I.B. Tauris, an imprint of Bloomsbury Publishing, has just released “The Politics of Naming the Armenian Genocide: Language, History, and ‘Medz Yeghern,’” by Vartan Matiossian, the first book in its new series “Armenians in the Modern and Early Modern World.”
This book, the result of ten years of painstaking research, explores the genealogy of the concept of ‘Medz Yeghern’ (‘Great Crime’), the widely used Armenian term for the annihilation of the Armenians in the Ottoman Empire between the years 1915 to 1923. Ascribing the right definition to the crime, widely accepted by historians as one of the classical cases of genocide in the 20th century, has been a source of contention and controversy in international politics.
Vartan Matiossian has tackled a subject both omitted and misinterpreted in the historiography, taking a combined historical, linguistic, literary, and political perspective. He has drawn upon an impressive collection of Armenian literary and periodical sources, as well as other European languages in order to trace the development of the concepts pertaining to mass killing and genocide of Armenians from the ancient to the modern periods.
Beginning with an analysis of the term ‘yeghern’ itself, he shows how its use evolved along with the emergence of the term genocide in 1944 and the Armenian struggle for international recognition of the crime in the face of Turkish protest. The book is an insightful exploration of the politics of naming a catastrophic historical event, with a careful analysis of the use and abuse of ‘Medz Yeghern,’ by the Vatican, Turkey, and the United States over the past two decades and its repercussions in the Armenian realm.
“I was not particularly interested in the genocide of the Armenians as a central subject of my scholarship until the name ‘Medz Yeghern’ came onto the international stage at the beginning of this century and became a tool of denial by actors who lacked either the authority or the necessary knowledge to establish its meaning,” Dr. Matiossian said. “Enter the Armenian language as an overlooked essential source to understand what the name meant for the speakers of the language, who were and are the only ones with such authority and knowledge. I worked towards establishing the different meanings of yeghern throughout history, with a parallel reconstruction of the use of genocide in the Armenian milieu after 1945, and reconcile those meanings with the current trends of politics of naming the genocide,” he continued. “I do believe that I have made a contribution towards a better understanding of the need for a multifaceted approach to the issues of genocide, while bringing on the table an amount of information and analysis that was not readily available to scholars.”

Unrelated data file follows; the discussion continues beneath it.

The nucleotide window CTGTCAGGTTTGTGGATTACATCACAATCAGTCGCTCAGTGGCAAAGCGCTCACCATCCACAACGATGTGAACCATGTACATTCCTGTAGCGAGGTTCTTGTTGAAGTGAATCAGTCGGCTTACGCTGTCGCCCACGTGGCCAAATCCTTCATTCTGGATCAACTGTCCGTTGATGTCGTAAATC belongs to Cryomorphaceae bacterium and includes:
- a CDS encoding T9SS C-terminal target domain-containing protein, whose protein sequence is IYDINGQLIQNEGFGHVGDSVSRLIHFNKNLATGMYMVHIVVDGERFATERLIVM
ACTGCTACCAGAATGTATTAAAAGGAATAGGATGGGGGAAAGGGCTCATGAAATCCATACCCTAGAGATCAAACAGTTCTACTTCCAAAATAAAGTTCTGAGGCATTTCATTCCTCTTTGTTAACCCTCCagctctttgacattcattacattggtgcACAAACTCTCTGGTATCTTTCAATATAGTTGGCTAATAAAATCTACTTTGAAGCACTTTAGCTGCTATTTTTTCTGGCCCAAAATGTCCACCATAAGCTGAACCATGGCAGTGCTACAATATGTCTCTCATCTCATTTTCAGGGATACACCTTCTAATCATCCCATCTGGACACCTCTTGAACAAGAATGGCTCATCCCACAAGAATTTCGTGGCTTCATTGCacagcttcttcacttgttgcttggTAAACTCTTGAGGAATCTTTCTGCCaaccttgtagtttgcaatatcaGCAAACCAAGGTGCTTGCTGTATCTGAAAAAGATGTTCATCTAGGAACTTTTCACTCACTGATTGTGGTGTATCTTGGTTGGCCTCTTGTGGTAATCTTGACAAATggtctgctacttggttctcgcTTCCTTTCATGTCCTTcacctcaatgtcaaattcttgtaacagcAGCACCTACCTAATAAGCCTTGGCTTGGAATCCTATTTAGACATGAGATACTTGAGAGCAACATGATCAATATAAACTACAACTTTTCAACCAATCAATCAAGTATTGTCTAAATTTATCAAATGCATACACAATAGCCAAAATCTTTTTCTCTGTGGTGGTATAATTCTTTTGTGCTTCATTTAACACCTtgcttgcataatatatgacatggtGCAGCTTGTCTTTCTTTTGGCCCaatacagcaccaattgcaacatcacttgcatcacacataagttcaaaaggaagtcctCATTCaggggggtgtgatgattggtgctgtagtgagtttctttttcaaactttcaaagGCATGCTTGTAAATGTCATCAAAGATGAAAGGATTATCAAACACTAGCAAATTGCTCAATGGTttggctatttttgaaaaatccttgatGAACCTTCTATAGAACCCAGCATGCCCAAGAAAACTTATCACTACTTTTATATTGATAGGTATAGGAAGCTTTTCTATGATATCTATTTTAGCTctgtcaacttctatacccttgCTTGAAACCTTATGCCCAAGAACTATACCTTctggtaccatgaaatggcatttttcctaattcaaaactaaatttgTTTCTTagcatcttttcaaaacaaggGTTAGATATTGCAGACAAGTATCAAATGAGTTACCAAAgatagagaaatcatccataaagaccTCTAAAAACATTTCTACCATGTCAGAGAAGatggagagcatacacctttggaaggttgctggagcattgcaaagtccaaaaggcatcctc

Professor Bedross Der Matossian (University of Nebraska, Lincoln) , general editor of the “Armenians in the Modern and Early Modern World” series, noted: “We are truly excited to publish Matiossian’s excellent book which comes at a crucial time in which denialists, whether the Turkish state and its apparatus and/or individuals, use and abuse the concept of ‘yeghern’ in order to omit using ‘genocide’ to describe the crimes perpetrated against the indigenous Armenian population of the Ottoman Empire during WWI. Matiossian’s interdisciplinary approach and meticulous research illuminates for scholars and general readers the genealogy of the concept and traces its journey in the 20th and the 21st century.”
Dr. Vartan Matiossian is Executive Director of the Eastern Prelacy of the Armenian Church in New York City. A historian and literary scholar, over the past thirty-five years he has published eight books on Armenian history, literature, and language in Armenian, English, and Spanish, along with twenty-two books in Spanish and English translation, and several edited volumes. He has also published scores of articles, translations, and essays in the Armenian and non-Armenian press.
For more information about the series visit the website.
For more information about the series and submission please contact Bedross Der Matossian via email at email@example.com.